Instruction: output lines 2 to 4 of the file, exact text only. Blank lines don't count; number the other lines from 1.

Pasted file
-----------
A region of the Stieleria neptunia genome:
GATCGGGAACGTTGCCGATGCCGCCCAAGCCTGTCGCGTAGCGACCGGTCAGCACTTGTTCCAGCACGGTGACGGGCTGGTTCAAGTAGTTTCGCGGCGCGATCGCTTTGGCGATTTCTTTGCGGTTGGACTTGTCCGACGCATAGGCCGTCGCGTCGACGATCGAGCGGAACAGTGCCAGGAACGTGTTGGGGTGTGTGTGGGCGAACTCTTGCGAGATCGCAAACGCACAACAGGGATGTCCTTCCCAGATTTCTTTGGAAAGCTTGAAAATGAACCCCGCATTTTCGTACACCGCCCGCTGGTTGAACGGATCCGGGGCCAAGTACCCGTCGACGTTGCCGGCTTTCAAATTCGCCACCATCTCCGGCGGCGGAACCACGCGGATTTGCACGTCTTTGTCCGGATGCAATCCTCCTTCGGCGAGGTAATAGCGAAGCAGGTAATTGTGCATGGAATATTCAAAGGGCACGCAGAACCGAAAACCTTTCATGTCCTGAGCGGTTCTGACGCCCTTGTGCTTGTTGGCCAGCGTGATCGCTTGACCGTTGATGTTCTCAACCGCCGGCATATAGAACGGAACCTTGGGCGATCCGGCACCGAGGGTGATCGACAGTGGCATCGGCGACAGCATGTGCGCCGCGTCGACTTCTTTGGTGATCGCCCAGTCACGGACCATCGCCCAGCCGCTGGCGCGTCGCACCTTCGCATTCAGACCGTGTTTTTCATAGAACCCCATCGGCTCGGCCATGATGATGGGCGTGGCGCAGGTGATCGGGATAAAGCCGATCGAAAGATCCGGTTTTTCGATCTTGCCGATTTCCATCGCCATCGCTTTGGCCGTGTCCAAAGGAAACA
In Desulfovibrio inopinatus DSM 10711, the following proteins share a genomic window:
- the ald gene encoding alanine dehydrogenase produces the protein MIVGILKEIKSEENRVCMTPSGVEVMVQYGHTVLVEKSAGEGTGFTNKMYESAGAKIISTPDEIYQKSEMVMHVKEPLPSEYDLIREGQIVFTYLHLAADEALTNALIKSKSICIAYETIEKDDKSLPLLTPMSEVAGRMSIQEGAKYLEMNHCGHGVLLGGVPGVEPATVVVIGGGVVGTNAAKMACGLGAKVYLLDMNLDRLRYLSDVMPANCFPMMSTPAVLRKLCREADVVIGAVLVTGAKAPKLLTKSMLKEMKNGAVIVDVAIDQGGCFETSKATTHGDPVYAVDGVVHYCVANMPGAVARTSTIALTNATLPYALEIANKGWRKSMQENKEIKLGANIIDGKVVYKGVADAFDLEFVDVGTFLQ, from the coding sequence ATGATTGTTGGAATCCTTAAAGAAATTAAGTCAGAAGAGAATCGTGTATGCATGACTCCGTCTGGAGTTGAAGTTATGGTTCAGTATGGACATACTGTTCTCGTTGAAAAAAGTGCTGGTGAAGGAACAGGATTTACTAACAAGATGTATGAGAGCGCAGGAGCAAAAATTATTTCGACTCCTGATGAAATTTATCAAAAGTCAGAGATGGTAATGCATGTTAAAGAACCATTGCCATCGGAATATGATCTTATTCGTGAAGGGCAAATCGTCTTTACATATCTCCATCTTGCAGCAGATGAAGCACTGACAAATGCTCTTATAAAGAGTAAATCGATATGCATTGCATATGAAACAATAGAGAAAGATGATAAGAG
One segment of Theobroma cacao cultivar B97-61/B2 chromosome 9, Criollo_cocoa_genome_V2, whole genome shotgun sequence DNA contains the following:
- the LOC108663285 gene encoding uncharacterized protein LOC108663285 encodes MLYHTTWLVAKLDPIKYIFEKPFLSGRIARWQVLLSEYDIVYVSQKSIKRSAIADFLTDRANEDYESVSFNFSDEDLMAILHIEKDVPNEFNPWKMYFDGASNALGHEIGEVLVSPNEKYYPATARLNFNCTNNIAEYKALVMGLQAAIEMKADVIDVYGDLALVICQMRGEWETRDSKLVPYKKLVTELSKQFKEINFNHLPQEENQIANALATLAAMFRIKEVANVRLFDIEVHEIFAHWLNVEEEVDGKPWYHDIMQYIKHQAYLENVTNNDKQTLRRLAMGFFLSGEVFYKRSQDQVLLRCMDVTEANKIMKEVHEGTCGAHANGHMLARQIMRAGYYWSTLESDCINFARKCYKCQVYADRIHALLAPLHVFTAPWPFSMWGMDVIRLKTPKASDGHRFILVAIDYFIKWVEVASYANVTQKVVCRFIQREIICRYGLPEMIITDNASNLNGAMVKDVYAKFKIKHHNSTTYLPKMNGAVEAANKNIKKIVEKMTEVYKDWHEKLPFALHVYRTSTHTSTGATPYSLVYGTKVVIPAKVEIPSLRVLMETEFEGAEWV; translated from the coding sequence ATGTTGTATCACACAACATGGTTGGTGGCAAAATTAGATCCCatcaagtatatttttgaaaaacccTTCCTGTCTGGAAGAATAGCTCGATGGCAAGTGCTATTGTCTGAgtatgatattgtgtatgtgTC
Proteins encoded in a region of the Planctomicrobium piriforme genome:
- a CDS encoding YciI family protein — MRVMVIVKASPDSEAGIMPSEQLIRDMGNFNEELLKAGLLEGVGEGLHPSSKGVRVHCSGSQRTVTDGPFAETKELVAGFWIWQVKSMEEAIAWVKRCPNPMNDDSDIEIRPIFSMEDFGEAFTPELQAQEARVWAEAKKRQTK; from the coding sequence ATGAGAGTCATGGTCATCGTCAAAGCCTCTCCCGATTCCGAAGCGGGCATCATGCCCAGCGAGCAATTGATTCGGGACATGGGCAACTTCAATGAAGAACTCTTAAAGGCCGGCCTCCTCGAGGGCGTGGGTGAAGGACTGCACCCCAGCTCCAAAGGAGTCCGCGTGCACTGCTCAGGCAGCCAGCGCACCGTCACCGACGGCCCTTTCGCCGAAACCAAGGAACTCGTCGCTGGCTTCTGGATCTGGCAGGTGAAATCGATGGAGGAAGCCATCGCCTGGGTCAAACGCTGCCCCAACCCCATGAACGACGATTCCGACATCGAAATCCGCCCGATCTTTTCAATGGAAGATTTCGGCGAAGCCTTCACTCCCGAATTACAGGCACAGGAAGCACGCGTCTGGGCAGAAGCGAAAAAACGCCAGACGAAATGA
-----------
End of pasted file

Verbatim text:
GATCGGGAACGTTGCCGATGCCGCCCAAGCCTGTCGCGTAGCGACCGGTCAGCACTTGTTCCAGCACGGTGACGGGCTGGTTCAAGTAGTTTCGCGGCGCGATCGCTTTGGCGATTTCTTTGCGGTTGGACTTGTCCGACGCATAGGCCGTCGCGTCGACGATCGAGCGGAACAGTGCCAGGAACGTGTTGGGGTGTGTGTGGGCGAACTCTTGCGAGATCGCAAACGCACAACAGGGATGTCCTTCCCAGATTTCTTTGGAAAGCTTGAAAATGAACCCCGCATTTTCGTACACCGCCCGCTGGTTGAACGGATCCGGGGCCAAGTACCCGTCGACGTTGCCGGCTTTCAAATTCGCCACCATCTCCGGCGGCGGAACCACGCGGATTTGCACGTCTTTGTCCGGATGCAATCCTCCTTCGGCGAGGTAATAGCGAAGCAGGTAATTGTGCATGGAATATTCAAAGGGCACGCAGAACCGAAAACCTTTCATGTCCTGAGCGGTTCTGACGCCCTTGTGCTTGTTGGCCAGCGTGATCGCTTGACCGTTGATGTTCTCAACCGCCGGCATATAGAACGGAACCTTGGGCGATCCGGCACCGAGGGTGATCGACAGTGGCATCGGCGACAGCATGTGCGCCGCGTCGACTTCTTTGGTGATCGCCCAGTCACGGACCATCGCCCAGCCGCTGGCGCGTCGCACCTTCGCATTCAGACCGTGTTTTTCATAGAACCCCATCGGCTCGGCCATGATGATGGGCGTGGCGCAGGTGATCGGGATAAAGCCGATCGAAAGATCCGGTTTTTCGATCTTGCCGATTTCCATCGCCATCGCTTTGGCCGTGTCCAAAGGAAACA
In Desulfovibrio inopinatus DSM 10711, the following proteins share a genomic window:
- the ald gene encoding alanine dehydrogenase produces the protein MIVGILKEIKSEENRVCMTPSGVEVMVQYGHTVLVEKSAGEGTGFTNKMYESAGAKIISTPDEIYQKSEMVMHVKEPLPSEYDLIREGQIVFTYLHLAADEALTNALIKSKSICIAYETIEKDDKSLPLLTPMSEVAGRMSIQEGAKYLEMNHCGHGVLLGGVPGVEPATVVVIGGGVVGTNAAKMACGLGAKVYLLDMNLDRLRYLSDVMPANCFPMMSTPAVLRKLCREADVVIGAVLVTGAKAPKLLTKSMLKEMKNGAVIVDVAIDQGGCFETSKATTHGDPVYAVDGVVHYCVANMPGAVARTSTIALTNATLPYALEIANKGWRKSMQENKEIKLGANIIDGKVVYKGVADAFDLEFVDVGTFLQ, from the coding sequence ATGATTGTTGGAATCCTTAAAGAAATTAAGTCAGAAGAGAATCGTGTATGCATGACTCCGTCTGGAGTTGAAGTTATGGTTCAGTATGGACATACTGTTCTCGTTGAAAAAAGTGCTGGTGAAGGAACAGGATTTACTAACAAGATGTATGAGAGCGCAGGAGCAAAAATTATTTCGACTCCTGATGAAATTTATCAAAAGTCAGAGATGGTAATGCATGTTAAAGAACCATTGCCATCGGAATATGATCTTATTCGTGAAGGGCAAATCGTCTTTACATATCTCCATCTTGCAGCAGATGAAGCACTGACAAATGCTCTTATAAAGAGTAAATCGATATGCATTGCATATGAAACAATAGAGAAAGATGATAAGAG